This is a best prospect industry sector for this country. Includes a market overview and trade data.
Last Published: 10/10/2018

Overview

Units: $ millions

 

2015

2016

2017

2018 (Estimated)

Government budget allocation

$824

$679

$795

$985

Total Exports

$3730

$3382

$2266

$2379

Total Imports

$4984

$8373

$7678

$8062

Imports from the US

$773

$965

$1511

$1260

Number of Passengers

190

224

265

318

Data Sources: Directorate General of Foreign Trade, Ministry of Civil Aviation, Global Trade Atlas

At $16 billion, India is the fastest growing and currently the ninth largest civil aviation market in the world. India's domestic aviation market is the second highest growing market in the world after China, and it is expected to become the third largest aviation market in the world after the United States and China. According to International Air Transport Association (IATA), a recent 20-year air passenger forecast estimated that India will overtake the UK to become the third largest market with 278 million passengers in 2025. This growth will create demand for new aircrafts, air navigation service technologies, airport security equipment, and increased infrastructure.

Govt. of India officials cite the correlation of every one percent increase in GDP with a two percent increase in India’s aviation sector. With India’s increasing GDP growth rate, we expect continuing large increases in its aviation sector growth. According to KPMG, India currently has one of the least penetrated aviation markets in the world with approximately 99 percent of Indians having never traveled by air and weak connectivity between metros and smaller cities.

The Ministry of Civil Aviation (MoCA) oversees the formulation of policies and programs for the development and regulation of the sector. It exercises administrative control over the Directorate General of Civil Aviation (DGCA), the Bureau of Civil Aviation Security (BCAS), the Indira Gandhi Rashtriya Udan Academy, the National Aviation Company of India Limited (Air India), Pawan Hans Helicopters Limited, and the Airports Authority of India (AAI). The Government in the 2018-19 budget has proposed a new scheme called the NextGen Airports for Bharat (NABH) Nirman (Build) to expand the existing airport capacity by more than five times to handle a billion passengers annually. In terms of budgetary allocation, the Aviation Ministry has been allocated nearly $963.6 million. Foreign Direct Investment (FDI) norms for the aviation sector allows 100 percent FDI into Indian airline operators under the automatic route.

MoCA released the National Civil Aviation Policy (NCAP) on June 15, 2016, which covers over 22 aspects of aviation and aims to enable a rapid growth of the sector, improve the ease of doing business, advance regional connectivity, and capture India’s largely untapped market of 300 million middle-class citizens through affordable services. A key component of the NCAP is UDAN ('Ude Desh ka Aam Naagrik'), a first-of-its-kind scheme to stimulate regional connectivity by adding flights to under-served locations at subsidized fares. The Government has received significant interest in bids for first two phases. Incumbent carriers expected to have 20-22 aircraft in UDAN by March 2019.

Another priority of the NCAP is the promotion of helicopter, seaplanes and general aviation to improve regional connectivity, tourism, law enforcement, and emergency medical evacuation. The NCAP will facilitate the development of at least four heli-hubs and Helicopter Emergency Medical Services. NCAP will also permit helicopters to fly from point to point without prior ATC clearance in airspace below 5,000 feet. Recently, the Aviation Ministry has directed the DGCA to design regulations on Commercial seaplane service. The government has also eased norms for charter planes to remove the pre-condition of receiving clearance from the DGCA for Indian registered charters or private jets to fly out of India. In the next phase, it may ease the process of foreign-registered business and charter jets flying to India.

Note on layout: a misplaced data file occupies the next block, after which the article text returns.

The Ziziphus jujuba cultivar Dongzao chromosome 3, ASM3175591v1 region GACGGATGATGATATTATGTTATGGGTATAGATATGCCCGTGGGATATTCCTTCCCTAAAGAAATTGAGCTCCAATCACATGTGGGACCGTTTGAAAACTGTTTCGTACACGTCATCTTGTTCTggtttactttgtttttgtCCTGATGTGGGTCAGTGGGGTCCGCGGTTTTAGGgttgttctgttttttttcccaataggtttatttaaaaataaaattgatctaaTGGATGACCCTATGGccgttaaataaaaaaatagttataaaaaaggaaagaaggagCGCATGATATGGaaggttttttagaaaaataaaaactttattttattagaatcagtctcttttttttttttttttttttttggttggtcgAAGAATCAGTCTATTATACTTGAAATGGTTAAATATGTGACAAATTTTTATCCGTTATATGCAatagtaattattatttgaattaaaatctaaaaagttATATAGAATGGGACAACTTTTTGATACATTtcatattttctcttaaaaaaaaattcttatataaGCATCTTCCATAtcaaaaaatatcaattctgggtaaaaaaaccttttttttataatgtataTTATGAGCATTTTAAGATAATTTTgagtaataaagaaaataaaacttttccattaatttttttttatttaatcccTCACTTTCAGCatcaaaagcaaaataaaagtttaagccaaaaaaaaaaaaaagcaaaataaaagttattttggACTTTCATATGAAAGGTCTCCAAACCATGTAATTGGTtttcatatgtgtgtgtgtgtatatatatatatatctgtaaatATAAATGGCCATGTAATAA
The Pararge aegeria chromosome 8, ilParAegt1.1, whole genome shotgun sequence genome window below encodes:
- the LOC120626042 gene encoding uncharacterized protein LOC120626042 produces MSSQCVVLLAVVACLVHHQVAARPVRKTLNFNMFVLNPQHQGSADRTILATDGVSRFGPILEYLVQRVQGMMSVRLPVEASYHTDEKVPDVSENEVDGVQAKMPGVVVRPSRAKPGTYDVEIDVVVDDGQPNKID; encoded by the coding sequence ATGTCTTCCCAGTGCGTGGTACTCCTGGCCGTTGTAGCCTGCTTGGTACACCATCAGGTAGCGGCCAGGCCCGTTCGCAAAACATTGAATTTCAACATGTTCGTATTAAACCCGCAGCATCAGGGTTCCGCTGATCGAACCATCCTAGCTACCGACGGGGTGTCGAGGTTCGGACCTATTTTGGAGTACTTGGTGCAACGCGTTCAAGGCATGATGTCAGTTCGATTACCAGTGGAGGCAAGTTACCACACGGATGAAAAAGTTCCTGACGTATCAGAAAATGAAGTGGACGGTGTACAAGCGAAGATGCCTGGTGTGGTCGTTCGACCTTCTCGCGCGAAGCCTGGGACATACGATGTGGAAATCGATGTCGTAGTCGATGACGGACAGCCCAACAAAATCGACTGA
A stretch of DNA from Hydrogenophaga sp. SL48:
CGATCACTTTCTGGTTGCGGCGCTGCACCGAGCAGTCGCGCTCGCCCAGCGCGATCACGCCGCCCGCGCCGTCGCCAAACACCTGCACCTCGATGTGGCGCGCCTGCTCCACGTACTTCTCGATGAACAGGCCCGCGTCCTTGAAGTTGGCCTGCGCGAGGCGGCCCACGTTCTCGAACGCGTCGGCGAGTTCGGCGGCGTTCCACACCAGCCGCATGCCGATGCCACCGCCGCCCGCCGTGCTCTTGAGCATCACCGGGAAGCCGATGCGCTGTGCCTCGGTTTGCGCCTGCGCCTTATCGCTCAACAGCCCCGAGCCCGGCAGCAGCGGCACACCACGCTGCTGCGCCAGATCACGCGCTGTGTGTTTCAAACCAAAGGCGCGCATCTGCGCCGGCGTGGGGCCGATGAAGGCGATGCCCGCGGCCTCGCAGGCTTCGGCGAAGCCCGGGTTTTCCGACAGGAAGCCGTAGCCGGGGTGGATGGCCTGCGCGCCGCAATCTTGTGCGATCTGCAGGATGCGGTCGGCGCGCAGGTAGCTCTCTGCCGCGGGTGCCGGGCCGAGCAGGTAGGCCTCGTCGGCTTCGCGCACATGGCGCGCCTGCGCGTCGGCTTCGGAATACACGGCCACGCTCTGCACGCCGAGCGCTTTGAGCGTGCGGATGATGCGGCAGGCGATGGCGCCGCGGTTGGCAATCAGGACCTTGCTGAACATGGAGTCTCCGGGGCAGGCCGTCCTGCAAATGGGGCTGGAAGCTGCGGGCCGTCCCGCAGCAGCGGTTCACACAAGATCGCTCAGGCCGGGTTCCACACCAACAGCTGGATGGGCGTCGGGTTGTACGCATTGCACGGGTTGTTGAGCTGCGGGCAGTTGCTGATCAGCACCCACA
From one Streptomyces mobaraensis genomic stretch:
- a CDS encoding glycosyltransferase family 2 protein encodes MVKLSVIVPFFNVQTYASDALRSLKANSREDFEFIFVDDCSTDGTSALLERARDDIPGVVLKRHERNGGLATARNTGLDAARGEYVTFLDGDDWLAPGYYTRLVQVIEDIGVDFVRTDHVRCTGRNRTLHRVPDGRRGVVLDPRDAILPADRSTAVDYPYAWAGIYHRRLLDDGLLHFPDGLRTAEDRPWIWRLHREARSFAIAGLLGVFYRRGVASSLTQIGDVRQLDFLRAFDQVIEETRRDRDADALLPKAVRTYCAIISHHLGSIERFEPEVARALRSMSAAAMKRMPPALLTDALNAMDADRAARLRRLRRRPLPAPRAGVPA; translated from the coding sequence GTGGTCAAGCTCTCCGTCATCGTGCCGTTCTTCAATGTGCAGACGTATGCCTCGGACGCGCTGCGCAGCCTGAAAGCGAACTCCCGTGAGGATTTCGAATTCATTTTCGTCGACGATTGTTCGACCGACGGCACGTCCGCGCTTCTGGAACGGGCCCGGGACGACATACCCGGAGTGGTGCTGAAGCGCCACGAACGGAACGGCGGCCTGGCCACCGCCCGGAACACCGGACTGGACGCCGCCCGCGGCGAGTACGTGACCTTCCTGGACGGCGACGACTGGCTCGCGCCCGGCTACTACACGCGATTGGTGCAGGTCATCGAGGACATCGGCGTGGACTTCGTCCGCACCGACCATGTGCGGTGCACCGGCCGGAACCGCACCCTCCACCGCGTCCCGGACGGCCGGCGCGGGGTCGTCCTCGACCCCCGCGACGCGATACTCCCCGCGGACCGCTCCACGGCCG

MOCA has made several provisions in its recent budget towards developing India as a maintenance and repair overhaul (MRO) hub in Asia including: exemption from customs duties, improved clearance processes for imported parts and components, and enabling the facilitation of appropriate visas and temporary landing permits.

The NCAP also highlights improvements in code share agreements. Designated carriers in India can now enter into international and domestic codeshare routes with foreign carriers if the codeshares are in accordance with the existing Air Service Agreements provision, and they provide MoCA with 30-day prior notification. The policy also allows Open Skies agreements with SAARC countries and countries beyond 5,000 kilometers from New Delhi.

The FAA’s Aircraft Certification Service and India’s Directorate General for Civil Aviation (DGCA) maintain a Bilateral Aviation Safety Agreement with Implementation Procedures for Airworthiness (BASA IPA) to facilitate the exchange of aeronautical products between the two States.  Additionally, the FAA and India’s civil aviation Authorities continue to explore means by which to enhance cooperation.

The U.S. Transportation Security Administration (TSA) cooperates with MoCA and the Bureau of Civil Aviation Security (BCAS) through their annual bilateral Aviation Security Working Group meetings. TSA and BCAS share information and technology related to risk assessment, capacity development in security screening training, air marshal training, and other security concerns through the Sensitive Security Information (SSI) Memorandum of Agreement signed between U.S. and India in 2013.

Leading Sub-Sectors

Commercial and general and business aviation aircraft